Saturday, April 20, 2013

Remain Nameless

I wish to remain nameless 
And live without shame… 

I once had a discussion with a former supervisor. I had received a promotion of sorts and I asked what my title was. I was told I didn’t need a title. Surprised, I asked why. He said titles don’t mean a thing. When one did a good job people recognized that and titles weren’t needed. So I asked if I could call him Head Custodian instead of Superintendent. That’s when I found out that a title did indeed mean something!

In the end I got my title. It was some long, wordy, nonsensical jargon that was created in retaliation for my comment. (Do bosses retaliate? That could be another post for sure!) Anyway, when I was asked or wrote it down it was laughable. It couldn’t fit it into my elevator speech! An explanation was always needed for clarity.

As most people do, I changed jobs. According to statistics, these days people change jobs on the average, 11 times in a lifetime. I haven’t. In fact, I wasn’t expected to ever leave the one I had. But it was time. Departure also meant losing my trumped up title.

I realized quickly the new employment was a dead end position. That’s not to say it’s a bad job or that I have no ambition. The structure dictated the rules. There was one head honcho, one number two honcho and about five regular honchos. Then there were the worker bees. I was a worker bee.

I’m still a worker bee, and I do have a title along with all the other worker bees; the same one in fact. This title is short and means about the same as the fabricated title of yore; absolutely nothing. It fails to describe what I do for the company which is what I thought was the purpose of a title. In fact, couldn’t a clear job title describe a person's expertise with greater specificity, therefore explaining that person's role more clearly? Alas, it’s not to be.

Enter new management. New leaders bring change. The structure is basically the same but suddenly there are assistant regular honchos. How does one become an assistant regular honcho one might ask? Good question. The job posting/interview process is followed but it’s quite easy to spot the recipient. And if there are two favored recipients they become co-assistant regular honchos. They get titles like Co-Assistant Honcho of Creating Tasks or Assistant Honcho of Browning the Nose. Do I sound envious? Believe me. I’m not!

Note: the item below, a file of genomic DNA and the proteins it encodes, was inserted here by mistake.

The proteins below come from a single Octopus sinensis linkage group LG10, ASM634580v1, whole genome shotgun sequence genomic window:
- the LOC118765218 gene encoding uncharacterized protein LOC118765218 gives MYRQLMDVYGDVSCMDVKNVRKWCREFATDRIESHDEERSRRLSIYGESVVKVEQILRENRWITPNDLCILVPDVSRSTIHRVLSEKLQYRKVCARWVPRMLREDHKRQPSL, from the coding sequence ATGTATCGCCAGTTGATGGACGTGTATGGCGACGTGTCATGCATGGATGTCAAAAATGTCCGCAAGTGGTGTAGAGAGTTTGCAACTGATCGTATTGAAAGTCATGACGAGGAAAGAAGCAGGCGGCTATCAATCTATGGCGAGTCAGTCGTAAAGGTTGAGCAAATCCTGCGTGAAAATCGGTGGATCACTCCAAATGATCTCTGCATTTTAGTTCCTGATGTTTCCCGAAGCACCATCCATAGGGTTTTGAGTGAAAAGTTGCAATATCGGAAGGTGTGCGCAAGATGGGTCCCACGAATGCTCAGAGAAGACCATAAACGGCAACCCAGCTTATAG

Lately there’s been the novel idea that it would be useful for everyone to know everyone else’s specialty in the organization. Could that not be accomplished with job titles that actually mean something? Maybe I should make a suggestion to the Assistant Honcho of Contemplation.

You can call me anything you want.
You can call us what you want.

If you’ve seen any news about America at all you know it’s been a tough week. First the senseless bombing in Boston then the tragedy of the fertilizer plant blowing up most of the small town of West, Texas. It’s stressful, even for spectators who aren't directly involved but view helplessly, the endless pictures on social media or listen to the newscaster offering ceaseless updates on situations that aren’t improving. Even if you’re far from the location you can’t help but feel the sadness and devastation of all those affected. And I knit.

This doesn't capture the bright orange color. Montego Bay Scarf.
There’s also some good. Like Mr. Rogers says, look for the good. People are being kind and generous to one another and helping each other to get through the turbulence. It makes me wonder why it can’t always be that way, just treating people as you’d like to be treated.

Cause what's in a name, 
Oh I still remain the same...


  1. You can be the Queen Worker Bee.

  2. It is nice to be given credit for what you do and maybe the assignment of a suitable title is part of that recognition.
    Not an unreasonable thing to want, surely?